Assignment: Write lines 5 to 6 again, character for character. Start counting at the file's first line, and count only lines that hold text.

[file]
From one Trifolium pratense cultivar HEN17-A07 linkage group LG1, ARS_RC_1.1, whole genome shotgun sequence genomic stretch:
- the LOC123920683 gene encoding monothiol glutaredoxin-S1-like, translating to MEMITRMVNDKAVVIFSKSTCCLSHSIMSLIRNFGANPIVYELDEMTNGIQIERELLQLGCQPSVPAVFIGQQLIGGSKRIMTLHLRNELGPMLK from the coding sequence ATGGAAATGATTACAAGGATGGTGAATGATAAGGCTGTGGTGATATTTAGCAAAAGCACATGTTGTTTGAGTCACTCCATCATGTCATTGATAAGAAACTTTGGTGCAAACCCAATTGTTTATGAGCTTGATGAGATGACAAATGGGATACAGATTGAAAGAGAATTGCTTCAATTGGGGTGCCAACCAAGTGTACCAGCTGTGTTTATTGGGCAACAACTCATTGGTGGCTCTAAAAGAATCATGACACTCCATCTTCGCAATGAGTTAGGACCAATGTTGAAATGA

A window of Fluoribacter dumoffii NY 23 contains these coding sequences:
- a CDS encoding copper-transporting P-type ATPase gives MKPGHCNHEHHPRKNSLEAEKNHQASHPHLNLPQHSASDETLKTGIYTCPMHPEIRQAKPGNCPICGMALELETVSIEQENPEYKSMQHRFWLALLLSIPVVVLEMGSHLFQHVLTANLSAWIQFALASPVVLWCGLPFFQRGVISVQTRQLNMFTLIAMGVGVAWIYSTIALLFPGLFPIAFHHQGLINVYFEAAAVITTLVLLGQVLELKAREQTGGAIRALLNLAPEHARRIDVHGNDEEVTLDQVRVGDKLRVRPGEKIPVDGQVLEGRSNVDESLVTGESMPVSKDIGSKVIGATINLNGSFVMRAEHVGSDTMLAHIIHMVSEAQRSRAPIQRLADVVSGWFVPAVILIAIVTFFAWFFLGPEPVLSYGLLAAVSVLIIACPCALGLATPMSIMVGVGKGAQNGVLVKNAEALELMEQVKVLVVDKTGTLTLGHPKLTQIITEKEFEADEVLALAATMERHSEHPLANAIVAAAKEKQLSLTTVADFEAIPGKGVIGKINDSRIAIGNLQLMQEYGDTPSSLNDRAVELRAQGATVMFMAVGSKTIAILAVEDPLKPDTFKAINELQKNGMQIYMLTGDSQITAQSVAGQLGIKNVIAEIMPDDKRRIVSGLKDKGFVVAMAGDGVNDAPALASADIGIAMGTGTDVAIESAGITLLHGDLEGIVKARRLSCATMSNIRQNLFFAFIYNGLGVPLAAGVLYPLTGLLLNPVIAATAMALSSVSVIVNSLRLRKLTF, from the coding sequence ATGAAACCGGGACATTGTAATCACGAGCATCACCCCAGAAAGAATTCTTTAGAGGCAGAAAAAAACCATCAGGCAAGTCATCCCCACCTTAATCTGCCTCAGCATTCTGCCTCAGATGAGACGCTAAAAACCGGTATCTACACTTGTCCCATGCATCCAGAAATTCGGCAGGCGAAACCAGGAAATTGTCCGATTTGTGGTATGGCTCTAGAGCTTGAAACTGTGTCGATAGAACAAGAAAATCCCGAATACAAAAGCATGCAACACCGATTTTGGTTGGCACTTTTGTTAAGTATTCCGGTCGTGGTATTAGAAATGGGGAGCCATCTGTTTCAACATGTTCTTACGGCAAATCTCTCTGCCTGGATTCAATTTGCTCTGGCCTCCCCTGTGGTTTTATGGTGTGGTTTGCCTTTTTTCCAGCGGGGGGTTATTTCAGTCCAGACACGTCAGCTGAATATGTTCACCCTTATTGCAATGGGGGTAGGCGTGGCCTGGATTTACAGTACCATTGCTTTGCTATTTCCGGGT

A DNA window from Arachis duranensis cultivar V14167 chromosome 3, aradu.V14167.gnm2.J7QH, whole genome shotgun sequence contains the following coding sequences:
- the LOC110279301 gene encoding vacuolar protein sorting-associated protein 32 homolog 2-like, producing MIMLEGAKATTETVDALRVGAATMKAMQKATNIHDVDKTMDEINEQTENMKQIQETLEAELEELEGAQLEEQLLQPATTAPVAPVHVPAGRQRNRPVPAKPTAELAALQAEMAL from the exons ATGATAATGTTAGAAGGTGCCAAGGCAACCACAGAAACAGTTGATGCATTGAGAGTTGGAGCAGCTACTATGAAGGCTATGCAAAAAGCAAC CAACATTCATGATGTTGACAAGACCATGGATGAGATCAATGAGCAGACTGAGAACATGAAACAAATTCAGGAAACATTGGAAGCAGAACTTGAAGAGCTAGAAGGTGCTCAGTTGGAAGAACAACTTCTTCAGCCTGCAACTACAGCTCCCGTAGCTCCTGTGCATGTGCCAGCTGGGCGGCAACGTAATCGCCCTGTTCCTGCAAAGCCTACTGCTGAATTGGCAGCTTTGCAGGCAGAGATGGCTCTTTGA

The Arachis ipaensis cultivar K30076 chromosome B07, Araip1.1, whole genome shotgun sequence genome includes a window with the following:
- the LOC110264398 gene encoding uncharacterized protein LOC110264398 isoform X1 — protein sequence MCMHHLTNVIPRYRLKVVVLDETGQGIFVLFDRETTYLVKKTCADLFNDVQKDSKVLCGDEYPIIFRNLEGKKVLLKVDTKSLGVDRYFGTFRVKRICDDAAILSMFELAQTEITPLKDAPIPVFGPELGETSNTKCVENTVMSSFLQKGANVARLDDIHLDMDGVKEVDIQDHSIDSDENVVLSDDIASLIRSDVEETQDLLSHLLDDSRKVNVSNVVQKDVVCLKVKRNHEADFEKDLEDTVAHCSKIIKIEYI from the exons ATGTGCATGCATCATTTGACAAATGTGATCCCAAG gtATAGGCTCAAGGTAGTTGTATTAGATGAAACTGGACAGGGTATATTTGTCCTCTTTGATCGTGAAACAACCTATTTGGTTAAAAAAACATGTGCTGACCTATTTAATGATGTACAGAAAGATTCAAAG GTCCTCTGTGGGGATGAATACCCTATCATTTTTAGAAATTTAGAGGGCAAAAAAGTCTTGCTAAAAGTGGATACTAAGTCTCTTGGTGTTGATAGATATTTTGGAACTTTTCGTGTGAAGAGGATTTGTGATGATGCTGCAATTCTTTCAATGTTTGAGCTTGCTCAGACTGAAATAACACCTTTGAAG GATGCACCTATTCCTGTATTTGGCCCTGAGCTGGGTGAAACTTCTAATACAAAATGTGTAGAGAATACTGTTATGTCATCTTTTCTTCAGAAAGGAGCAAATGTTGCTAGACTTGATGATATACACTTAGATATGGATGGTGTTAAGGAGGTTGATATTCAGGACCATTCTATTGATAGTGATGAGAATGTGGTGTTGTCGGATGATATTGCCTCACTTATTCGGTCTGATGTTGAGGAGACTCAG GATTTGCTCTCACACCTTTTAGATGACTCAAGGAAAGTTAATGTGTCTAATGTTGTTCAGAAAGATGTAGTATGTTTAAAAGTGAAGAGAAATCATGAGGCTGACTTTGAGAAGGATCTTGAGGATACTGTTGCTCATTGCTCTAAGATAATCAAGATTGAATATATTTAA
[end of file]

A DNA window from Arachis duranensis cultivar V14167 chromosome 3, aradu.V14167.gnm2.J7QH, whole genome shotgun sequence contains the following coding sequences:
- the LOC110279301 gene encoding vacuolar protein sorting-associated protein 32 homolog 2-like, producing MIMLEGAKATTETVDALRVGAATMKAMQKATNIHDVDKTMDEINEQTENMKQIQETLEAELEELEGAQLEEQLLQPATTAPVAPVHVPAGRQRNRPVPAKPTAELAALQAEMAL from the exons ATGATAATGTTAGAAGGTGCCAAGGCAACCACAGAAACAGTTGATGCATTGAGAGTTGGAGCAGCTACTATGAAGGCTATGCAAAAAGCAAC CAACATTCATGATGTTGACAAGACCATGGATGAGATCAATGAGCAGACTGAGAACATGAAACAAATTCAGGAAACATTGGAAGCAGAACTTGAAGAGCTAGAAGGTGCTCAGTTGGAAGAACAACTTCTTCAGCCTGCAACTACAGCTCCCGTAGCTCCTGTGCATGTGCCAGCTGGGCGGCAACGTAATCGCCCTGTTCCTGCAAAGCCTACTGCTGAATTGGCAGCTTTGCAGGCAGAGATGGCTCTTTGA